Apps

In Parsl an “app” is a piece of code that can be asynchronously executed on an execution resource. An execution resource in this context is any target system such as a laptop, cluster, cloud, or even supercomputer. Execution on these resources can be performed by a pool of threads, processes, or remote workers.

Parsl apps are defined by annotating Python functions with an app decorator. Currently two types of apps can be defined: Python, with the corresponding @python_app decorator, and Bash, with the corresponding @bash_app decorator. Python apps encapsulate pure Python code, while Bash apps wrap calls to external applications and scripts.

Python Apps

The following code snippet shows a Python function double(int), used to double the input value. This function is defined as a Parsl app using the @python_app decorator.

Python apps are pure Python functions. As these functions are executed asynchronously, and potentially remotely, it is important to note that they must explicitly import any required modules and act only on defined input arguments (i.e., they cannot include variables used elsewhere in the script).

@python_app
def double(x):
      return x * 2

double(x)

Python apps may also act upon files. In order to make Parsl aware of these files they must be defined using the inputs or outputs keyword arguments. The following code snippet illustrates how the contents of one file can be copied to another.

@python_app
def echo(inputs=[], outputs=[]):
      with open(inputs[0], 'r') as in_file, open(outputs[0], 'w') as out_file:
          out_file.write(in_file.readline())

echo(inputs=[in.txt], outputs=[out.txt])

Limitations

There are limitations on what Python functions can be converted to apps:

  1. Functions should act only on defined input arguments.
  2. Functions must explicitly import any required modules.
  3. Functions should not use script-level or global variables.
  4. Parsl uses cloudpickle and pickle to serialize Python objects to/from functions. Therefore, Python apps can only use input and output objects that can be serialized by cloudpickle or pickle.
  5. STDOUT and STDERR produced by Python apps remotely are not captured.

Special Keyword Arguments

Any Parsl app (a Python function decorated with the @python_app or @bash_app decorator) can use the following special reserved keyword arguments.

  1. inputs: (list) This keyword argument defines a list of input Futures. Parsl will establish a dependency on these inputs and wait for the results of these futures to be resolved before execution. This is useful if one wishes to pass in an arbitrary number of futures at call time; note that if Futures are passed as positional arguments, they will also be resolved before execution.
  2. outputs: (list) This keyword argument defines a list of output Futures that will be produced by this app. Parsl will track these files and ensure they are correctly created. They can then be passed to other apps as input arguments.

Returns

A Python app returns an AppFuture that is a proxy for the results that will be returned by the app once it is executed. This future itself holds the python object(s) returned by the app. In case of an error or app failure, the future holds the exception raised by the app.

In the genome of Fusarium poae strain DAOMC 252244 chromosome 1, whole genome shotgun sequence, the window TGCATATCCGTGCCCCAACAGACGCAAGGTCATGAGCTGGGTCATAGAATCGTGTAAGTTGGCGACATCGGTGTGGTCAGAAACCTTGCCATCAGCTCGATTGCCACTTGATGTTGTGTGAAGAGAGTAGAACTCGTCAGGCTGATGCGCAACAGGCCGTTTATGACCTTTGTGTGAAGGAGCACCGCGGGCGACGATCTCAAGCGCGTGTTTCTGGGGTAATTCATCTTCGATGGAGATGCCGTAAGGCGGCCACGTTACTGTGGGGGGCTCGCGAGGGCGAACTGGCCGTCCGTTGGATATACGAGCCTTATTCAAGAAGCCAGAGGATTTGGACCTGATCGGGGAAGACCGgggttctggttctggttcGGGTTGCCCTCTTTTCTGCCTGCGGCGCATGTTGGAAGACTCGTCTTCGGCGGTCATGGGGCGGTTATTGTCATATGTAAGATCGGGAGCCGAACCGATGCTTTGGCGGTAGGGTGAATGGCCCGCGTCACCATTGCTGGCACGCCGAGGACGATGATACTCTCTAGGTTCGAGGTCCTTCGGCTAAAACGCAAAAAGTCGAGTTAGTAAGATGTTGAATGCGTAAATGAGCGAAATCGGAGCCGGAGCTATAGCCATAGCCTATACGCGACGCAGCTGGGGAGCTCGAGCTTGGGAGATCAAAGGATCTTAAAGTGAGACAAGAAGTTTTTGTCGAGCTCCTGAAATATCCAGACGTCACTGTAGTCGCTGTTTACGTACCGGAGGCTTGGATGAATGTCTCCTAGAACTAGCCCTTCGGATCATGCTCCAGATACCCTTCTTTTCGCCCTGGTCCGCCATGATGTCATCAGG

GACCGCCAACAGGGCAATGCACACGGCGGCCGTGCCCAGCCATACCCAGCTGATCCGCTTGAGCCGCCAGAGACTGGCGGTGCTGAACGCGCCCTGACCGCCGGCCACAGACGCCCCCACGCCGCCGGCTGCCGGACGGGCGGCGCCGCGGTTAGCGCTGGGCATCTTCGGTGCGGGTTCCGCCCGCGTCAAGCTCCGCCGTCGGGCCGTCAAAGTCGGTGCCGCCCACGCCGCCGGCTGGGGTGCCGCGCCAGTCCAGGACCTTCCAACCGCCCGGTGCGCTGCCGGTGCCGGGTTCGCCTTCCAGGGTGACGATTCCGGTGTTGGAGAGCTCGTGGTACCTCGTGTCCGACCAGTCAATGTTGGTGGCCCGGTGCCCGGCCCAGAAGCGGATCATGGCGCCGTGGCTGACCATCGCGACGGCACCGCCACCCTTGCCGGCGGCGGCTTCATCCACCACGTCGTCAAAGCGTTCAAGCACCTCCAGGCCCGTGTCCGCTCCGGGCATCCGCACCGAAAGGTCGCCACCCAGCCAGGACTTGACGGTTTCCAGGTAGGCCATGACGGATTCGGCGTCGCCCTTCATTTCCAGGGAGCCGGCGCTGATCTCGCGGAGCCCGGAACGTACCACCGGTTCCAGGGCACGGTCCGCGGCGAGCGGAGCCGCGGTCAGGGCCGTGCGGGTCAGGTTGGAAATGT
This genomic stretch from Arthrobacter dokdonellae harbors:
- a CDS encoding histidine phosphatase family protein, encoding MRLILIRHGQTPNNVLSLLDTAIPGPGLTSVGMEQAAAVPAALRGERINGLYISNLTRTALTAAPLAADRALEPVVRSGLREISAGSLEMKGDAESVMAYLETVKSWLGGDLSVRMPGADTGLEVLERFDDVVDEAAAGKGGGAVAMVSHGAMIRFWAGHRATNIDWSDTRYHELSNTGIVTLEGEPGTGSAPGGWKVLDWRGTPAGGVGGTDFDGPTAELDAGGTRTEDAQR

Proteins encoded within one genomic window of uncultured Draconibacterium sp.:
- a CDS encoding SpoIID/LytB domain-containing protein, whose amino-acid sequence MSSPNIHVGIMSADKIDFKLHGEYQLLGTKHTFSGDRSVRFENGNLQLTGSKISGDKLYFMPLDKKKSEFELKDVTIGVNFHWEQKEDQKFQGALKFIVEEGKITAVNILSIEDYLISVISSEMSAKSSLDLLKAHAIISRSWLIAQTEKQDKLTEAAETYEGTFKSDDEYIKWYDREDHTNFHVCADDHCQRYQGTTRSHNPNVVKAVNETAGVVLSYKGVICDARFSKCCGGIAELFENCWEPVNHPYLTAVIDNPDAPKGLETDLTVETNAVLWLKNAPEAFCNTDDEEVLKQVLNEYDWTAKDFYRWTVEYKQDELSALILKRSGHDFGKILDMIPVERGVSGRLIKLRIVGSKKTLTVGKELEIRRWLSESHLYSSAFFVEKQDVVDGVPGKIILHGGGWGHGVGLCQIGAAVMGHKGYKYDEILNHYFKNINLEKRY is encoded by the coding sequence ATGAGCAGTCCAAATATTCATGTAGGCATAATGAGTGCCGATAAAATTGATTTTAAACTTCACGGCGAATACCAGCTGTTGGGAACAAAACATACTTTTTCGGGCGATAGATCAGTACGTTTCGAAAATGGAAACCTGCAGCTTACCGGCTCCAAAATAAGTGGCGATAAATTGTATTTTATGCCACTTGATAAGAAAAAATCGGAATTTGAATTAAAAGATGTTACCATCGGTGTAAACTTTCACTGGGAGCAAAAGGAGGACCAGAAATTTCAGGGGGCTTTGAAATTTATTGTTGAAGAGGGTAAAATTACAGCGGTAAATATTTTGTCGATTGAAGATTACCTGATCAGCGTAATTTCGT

Bash Apps

Parsl’s Bash app is used to wrap the execution of external applications from the command-line. It can also be used to execute Bash scripts directly. To define a Bash app the wrapped Python function must return the command-line string to be executed.

The following code snippet shows a Bash app that will print a message to stdout. Any command-line invocation represented by an arbitrarily long string can be returned by a function decorated within a @bash_app to be executed. Unlike Python apps, Bash apps cannot return Python objects, instead they communicate by passing files. The decorated @bash_app function provides the same inputs and outputs keyword arguments to manage input and output files. It also includes keyword arguments for capturing the STDOUT and STDERR streams and recording them in files that are managed by Parsl.

@bash_app
def echo_hello(stderr='std.err', stdout='std.out'):
    return 'echo "Hello World!"'

# echo_hello() when called will execute the string it returns, creating an std.out file with
# the contents "Hello World!"
echo_hello()

Limitations

The following limitations apply to Bash apps:

  1. Environment variables are not yet supported.

Special Keywords

  1. inputs: (list) A list of input Futures on which to wait before execution.
  2. outputs: (list) A list of output Futures that will be created by the app.
  3. stdout: (string) The path to a file to which STDOUT should be redirected.
  4. stderr: (string) The path to a file to which STDERR should be redirected.

A Bash app allows for the composition of the string to execute on the command-line from the arguments passed to the decorated function. The string that is returned is formatted by the Python string format (PEP 3101).

@bash_app
def echo(arg1, inputs=[], stderr='std.err', stdout='std.out'):
    return 'echo %s %s %s' % (arg1, inputs[0], inputs[1])

# This call echoes "Hello World !" to the file *std.out*
echo('Hello', inputs=['World', '!'])

Returns

A Bash app returns an AppFuture just like a Python app, however the values returned by the future are different. The result made available upon completion is the return/exit code of the Bash script. This future may also hold various exceptions that capture errors during execution such as incorrect privileges, missing output files, etc.